1. “Side Note: How the do you ladies do stairs in shirred skirts and heels?”

              If you are using the handrail, with the fingers of one hand, pinch the skirt in the center about mid thigh level, lift your hand up to hip or waist level (depending on the steepness of the stairs), and set your foot on the next riser ball first so that your toes are less likely to catch the hem.

              Not lifting your feet as high above the riser helps, and does pushing off the lower riser with your hind foot to give yourself a bit more air. Also make sure that you are stepping in line with the lifted area.

              If you are not using the handrail, drop your arms down to their full length, pinch the fabric under them on both sides, and lift to hip or waist level. You don’t have to be as precise with your feet this way, but it still helps to push yourself up with you hind foot before moving your lead foot forward to the next riser.

              And yes, you have to hold the skirt up going down the stairs as well.

          3. There are a few I love. Let All Mortal Flesh Be Silent is quite possibly my favorite, and I Heard the Voice of Jesus Say is very good. And of course there’s Joyful, Joyful, We Adore Thee, Holy, Holy, Holy, and Were You There?.

            But the one I’m sad to know I’ll likely never hear in church is Dies Irae.

            Probably not ‘seeker-friendly’, that one. At least, They wouldn’t think so. (Although honestly, I think a surprising amount of people would show up just to hear that played in-person, on an organ. And maybe stick around for the homily. Idea?)

  6. As an addendum, if you are privileged to live in a non crazy place and didn’t have to move, perhaps you might be on the lookout for those souls who have had to relocate to your area. There will certainly be some newcomers who would appreciate a kind word.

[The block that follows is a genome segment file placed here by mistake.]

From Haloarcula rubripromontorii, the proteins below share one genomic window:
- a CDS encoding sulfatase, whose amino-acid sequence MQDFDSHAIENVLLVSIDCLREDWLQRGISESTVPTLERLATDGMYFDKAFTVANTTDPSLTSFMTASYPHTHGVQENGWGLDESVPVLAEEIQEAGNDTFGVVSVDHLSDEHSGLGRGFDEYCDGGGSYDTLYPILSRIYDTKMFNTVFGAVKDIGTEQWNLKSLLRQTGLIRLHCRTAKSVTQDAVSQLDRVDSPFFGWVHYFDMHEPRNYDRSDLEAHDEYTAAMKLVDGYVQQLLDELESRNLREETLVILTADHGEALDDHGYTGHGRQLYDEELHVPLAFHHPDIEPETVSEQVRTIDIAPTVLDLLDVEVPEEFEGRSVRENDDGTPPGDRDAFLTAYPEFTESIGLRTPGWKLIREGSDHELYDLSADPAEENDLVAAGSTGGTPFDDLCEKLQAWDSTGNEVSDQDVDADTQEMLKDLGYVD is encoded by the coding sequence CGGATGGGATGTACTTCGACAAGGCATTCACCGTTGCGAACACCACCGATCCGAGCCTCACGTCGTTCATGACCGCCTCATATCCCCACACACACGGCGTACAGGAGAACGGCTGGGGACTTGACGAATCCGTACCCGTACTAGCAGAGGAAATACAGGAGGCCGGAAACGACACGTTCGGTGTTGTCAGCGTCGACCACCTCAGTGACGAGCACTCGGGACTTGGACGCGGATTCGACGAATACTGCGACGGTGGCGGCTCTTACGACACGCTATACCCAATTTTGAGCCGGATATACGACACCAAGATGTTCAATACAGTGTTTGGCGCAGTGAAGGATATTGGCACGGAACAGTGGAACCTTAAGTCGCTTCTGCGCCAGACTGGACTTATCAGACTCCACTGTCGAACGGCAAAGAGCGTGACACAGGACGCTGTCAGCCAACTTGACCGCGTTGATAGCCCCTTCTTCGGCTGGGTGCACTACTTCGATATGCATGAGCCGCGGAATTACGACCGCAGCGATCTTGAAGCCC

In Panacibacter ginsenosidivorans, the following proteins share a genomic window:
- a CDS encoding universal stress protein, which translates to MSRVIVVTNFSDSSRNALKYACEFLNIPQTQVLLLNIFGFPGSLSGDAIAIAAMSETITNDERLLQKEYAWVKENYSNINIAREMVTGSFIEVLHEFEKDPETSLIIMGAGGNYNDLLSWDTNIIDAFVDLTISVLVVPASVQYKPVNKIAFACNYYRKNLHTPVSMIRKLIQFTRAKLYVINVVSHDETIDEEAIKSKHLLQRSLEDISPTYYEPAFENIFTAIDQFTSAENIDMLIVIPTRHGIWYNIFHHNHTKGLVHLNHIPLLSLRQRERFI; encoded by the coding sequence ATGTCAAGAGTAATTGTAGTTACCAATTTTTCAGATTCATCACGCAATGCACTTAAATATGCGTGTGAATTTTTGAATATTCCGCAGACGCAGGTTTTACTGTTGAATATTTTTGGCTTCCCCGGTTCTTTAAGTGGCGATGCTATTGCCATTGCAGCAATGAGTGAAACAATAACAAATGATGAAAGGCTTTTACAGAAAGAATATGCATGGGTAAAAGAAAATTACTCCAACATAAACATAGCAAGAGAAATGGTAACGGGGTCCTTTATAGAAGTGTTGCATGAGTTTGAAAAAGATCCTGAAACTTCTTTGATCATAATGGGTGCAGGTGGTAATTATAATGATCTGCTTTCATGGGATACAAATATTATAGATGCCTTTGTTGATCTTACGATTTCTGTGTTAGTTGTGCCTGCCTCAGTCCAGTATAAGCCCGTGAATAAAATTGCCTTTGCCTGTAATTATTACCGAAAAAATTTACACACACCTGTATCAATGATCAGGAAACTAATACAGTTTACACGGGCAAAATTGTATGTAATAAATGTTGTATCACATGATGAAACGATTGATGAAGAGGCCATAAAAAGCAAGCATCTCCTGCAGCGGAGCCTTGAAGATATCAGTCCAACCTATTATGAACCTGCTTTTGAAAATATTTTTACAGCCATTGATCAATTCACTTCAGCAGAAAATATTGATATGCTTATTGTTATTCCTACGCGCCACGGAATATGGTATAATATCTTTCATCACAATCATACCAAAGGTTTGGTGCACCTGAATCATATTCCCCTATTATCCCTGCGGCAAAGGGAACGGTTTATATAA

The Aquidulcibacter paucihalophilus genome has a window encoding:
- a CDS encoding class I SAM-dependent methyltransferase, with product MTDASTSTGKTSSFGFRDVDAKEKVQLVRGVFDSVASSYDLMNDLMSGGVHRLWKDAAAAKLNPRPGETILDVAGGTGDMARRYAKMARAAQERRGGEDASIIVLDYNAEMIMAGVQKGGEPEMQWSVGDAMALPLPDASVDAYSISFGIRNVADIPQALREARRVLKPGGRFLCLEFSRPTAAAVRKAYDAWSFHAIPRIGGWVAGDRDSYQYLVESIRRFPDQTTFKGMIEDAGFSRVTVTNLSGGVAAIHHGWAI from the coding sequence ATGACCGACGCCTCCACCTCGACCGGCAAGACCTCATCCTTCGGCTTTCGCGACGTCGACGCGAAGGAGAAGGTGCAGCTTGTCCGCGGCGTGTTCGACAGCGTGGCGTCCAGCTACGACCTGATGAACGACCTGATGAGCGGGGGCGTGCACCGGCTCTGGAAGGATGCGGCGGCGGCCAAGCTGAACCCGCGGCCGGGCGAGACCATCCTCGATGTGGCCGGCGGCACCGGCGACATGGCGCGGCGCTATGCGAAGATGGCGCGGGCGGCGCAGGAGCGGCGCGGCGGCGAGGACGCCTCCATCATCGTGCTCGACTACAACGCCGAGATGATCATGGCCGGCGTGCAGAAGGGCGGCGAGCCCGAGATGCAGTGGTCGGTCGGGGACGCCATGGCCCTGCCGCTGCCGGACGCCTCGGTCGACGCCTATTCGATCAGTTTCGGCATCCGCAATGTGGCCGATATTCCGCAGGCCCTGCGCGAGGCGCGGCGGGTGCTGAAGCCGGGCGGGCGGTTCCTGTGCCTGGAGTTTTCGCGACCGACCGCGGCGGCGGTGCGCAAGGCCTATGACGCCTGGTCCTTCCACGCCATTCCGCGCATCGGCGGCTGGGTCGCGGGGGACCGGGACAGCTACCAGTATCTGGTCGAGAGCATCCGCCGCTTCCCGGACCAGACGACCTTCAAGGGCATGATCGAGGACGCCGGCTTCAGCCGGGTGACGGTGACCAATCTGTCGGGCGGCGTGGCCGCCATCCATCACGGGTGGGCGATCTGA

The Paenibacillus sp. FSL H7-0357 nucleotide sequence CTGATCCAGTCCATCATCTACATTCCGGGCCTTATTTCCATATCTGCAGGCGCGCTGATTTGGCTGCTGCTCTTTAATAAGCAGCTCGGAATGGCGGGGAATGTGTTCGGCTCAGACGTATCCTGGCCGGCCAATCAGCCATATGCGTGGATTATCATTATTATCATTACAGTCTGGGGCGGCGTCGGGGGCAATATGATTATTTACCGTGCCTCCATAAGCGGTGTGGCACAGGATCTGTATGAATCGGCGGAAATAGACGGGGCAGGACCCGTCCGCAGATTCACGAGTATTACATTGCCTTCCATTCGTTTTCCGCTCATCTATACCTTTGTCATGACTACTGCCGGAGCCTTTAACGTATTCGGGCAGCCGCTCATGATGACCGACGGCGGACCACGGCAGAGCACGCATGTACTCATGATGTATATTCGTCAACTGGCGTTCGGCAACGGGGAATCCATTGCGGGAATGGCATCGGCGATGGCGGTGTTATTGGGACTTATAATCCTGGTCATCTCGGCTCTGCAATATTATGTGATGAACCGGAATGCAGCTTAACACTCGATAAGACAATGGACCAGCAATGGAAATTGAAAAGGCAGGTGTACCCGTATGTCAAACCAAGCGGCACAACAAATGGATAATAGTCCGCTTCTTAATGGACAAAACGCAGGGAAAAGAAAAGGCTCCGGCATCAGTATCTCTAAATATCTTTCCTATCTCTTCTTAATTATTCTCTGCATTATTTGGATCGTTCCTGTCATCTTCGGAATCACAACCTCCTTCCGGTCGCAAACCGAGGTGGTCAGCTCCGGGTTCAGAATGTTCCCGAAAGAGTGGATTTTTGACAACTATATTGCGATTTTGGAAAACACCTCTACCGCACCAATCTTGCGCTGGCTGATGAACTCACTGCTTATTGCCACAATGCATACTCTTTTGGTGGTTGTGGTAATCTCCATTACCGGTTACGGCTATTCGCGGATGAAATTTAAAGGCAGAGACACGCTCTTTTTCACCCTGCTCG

My hubby is a really social sort and in his line of work he meets a lot of people. Since he’s lived here his whole life, he can spot newcomers right off. We have a LOT of newcomers. Almost invariably, they will say something along the lines of, “Don’t judge me but I moved here from California, Minneapolis, New Jersey, Chicago” or other crazy pants place. They know it was crazy there that’s why they left and worry that people here think they’re crazy too.

    And the thing is, sometimes they kinda are still crazy-ish because they have been so surrounded by it that they don’t really know how to live in a sane way. They just know they needed out but not what to do when they got out.

    So look out for ways to come up along side of them and help integrate them into sane society. You know, be neighborly.

    1. You know, I try to be understanding, but all the Californians keep moving to my lovely little mountain town and voting to turn it into a communist wasteland. They’re driving housing prices up so the locals can’t afford even the 70-year-old fixer-uppers, and they want Social Justice and More Diversity and they like where they’ve moved but they absolutely refuse to adapt to the local customs. They treat locals as quaint relics of a bygone age, insultingly and condescendingly. And then they have the nerve to complain that we must be bigots because we aren’t welcoming enough!

      Look, I want to be neighborly, but unless and until these newcomers realize that the name of the game is integration not invasion, I’m about out of patience with ’em.

      That being said, there are some of our new neighbors who are indeed just lost souls wandering, looking for refuge from the madness. And it’s not like they’re wrong that we’ve been living in a bubble, nor does it mean that our community was perfect before they came.

        1. You can tell the vacation homes in my neck of the woods by the signs our front Mount Lion Lodge, Cosy Cabin, Black Pine Cottage and whatnot. The signs are to let the vacationers know they’ve gotten to the correct rental.

          This has gotten to be a very big problem here too. We have lost local families because rent has gotten so high they had to move elsewhere.

          Our town council is reviewing an ordinance to limit the creation of new short term rentals to try to stem the tide.